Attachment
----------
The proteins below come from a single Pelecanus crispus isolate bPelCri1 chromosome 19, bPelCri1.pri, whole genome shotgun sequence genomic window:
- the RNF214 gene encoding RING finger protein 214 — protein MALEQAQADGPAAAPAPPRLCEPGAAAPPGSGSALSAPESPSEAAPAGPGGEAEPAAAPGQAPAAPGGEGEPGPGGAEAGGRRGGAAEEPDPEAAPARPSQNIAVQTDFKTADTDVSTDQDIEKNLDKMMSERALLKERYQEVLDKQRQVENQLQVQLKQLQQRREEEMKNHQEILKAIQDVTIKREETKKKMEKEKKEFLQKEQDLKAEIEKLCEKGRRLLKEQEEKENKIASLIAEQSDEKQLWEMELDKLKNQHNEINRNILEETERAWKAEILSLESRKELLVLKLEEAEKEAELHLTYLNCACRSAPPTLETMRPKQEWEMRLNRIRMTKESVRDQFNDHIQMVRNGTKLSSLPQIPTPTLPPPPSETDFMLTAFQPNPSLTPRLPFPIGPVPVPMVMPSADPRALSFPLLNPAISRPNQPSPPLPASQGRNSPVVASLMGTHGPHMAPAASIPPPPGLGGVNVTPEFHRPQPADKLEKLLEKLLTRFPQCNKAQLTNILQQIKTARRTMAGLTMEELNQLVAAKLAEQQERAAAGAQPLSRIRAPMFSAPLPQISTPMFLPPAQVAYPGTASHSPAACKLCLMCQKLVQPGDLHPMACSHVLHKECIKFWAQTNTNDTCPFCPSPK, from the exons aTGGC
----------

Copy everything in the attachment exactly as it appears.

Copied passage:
The proteins below come from a single Pelecanus crispus isolate bPelCri1 chromosome 19, bPelCri1.pri, whole genome shotgun sequence genomic window:
- the RNF214 gene encoding RING finger protein 214 — protein MALEQAQADGPAAAPAPPRLCEPGAAAPPGSGSALSAPESPSEAAPAGPGGEAEPAAAPGQAPAAPGGEGEPGPGGAEAGGRRGGAAEEPDPEAAPARPSQNIAVQTDFKTADTDVSTDQDIEKNLDKMMSERALLKERYQEVLDKQRQVENQLQVQLKQLQQRREEEMKNHQEILKAIQDVTIKREETKKKMEKEKKEFLQKEQDLKAEIEKLCEKGRRLLKEQEEKENKIASLIAEQSDEKQLWEMELDKLKNQHNEINRNILEETERAWKAEILSLESRKELLVLKLEEAEKEAELHLTYLNCACRSAPPTLETMRPKQEWEMRLNRIRMTKESVRDQFNDHIQMVRNGTKLSSLPQIPTPTLPPPPSETDFMLTAFQPNPSLTPRLPFPIGPVPVPMVMPSADPRALSFPLLNPAISRPNQPSPPLPASQGRNSPVVASLMGTHGPHMAPAASIPPPPGLGGVNVTPEFHRPQPADKLEKLLEKLLTRFPQCNKAQLTNILQQIKTARRTMAGLTMEELNQLVAAKLAEQQERAAAGAQPLSRIRAPMFSAPLPQISTPMFLPPAQVAYPGTASHSPAACKLCLMCQKLVQPGDLHPMACSHVLHKECIKFWAQTNTNDTCPFCPSPK, from the exons aTGGC